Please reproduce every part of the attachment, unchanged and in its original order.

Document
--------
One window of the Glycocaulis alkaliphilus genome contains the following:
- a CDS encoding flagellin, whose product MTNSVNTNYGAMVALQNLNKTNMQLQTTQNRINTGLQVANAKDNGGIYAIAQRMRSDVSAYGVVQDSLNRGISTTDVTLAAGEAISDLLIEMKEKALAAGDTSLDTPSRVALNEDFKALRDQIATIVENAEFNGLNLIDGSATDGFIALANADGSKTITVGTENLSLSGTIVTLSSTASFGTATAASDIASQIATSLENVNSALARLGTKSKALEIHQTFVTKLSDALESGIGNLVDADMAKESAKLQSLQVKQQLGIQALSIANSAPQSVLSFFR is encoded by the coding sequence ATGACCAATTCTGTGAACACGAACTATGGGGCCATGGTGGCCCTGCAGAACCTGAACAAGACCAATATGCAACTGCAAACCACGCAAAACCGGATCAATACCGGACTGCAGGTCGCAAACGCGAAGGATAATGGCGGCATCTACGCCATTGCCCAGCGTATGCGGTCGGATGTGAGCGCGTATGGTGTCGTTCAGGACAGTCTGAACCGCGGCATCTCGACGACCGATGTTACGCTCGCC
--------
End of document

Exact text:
One window of the Glycocaulis alkaliphilus genome contains the following:
- a CDS encoding flagellin, whose product MTNSVNTNYGAMVALQNLNKTNMQLQTTQNRINTGLQVANAKDNGGIYAIAQRMRSDVSAYGVVQDSLNRGISTTDVTLAAGEAISDLLIEMKEKALAAGDTSLDTPSRVALNEDFKALRDQIATIVENAEFNGLNLIDGSATDGFIALANADGSKTITVGTENLSLSGTIVTLSSTASFGTATAASDIASQIATSLENVNSALARLGTKSKALEIHQTFVTKLSDALESGIGNLVDADMAKESAKLQSLQVKQQLGIQALSIANSAPQSVLSFFR is encoded by the coding sequence ATGACCAATTCTGTGAACACGAACTATGGGGCCATGGTGGCCCTGCAGAACCTGAACAAGACCAATATGCAACTGCAAACCACGCAAAACCGGATCAATACCGGACTGCAGGTCGCAAACGCGAAGGATAATGGCGGCATCTACGCCATTGCCCAGCGTATGCGGTCGGATGTGAGCGCGTATGGTGTCGTTCAGGACAGTCTGAACCGCGGCATCTCGACGACCGATGTTACGCTCGCC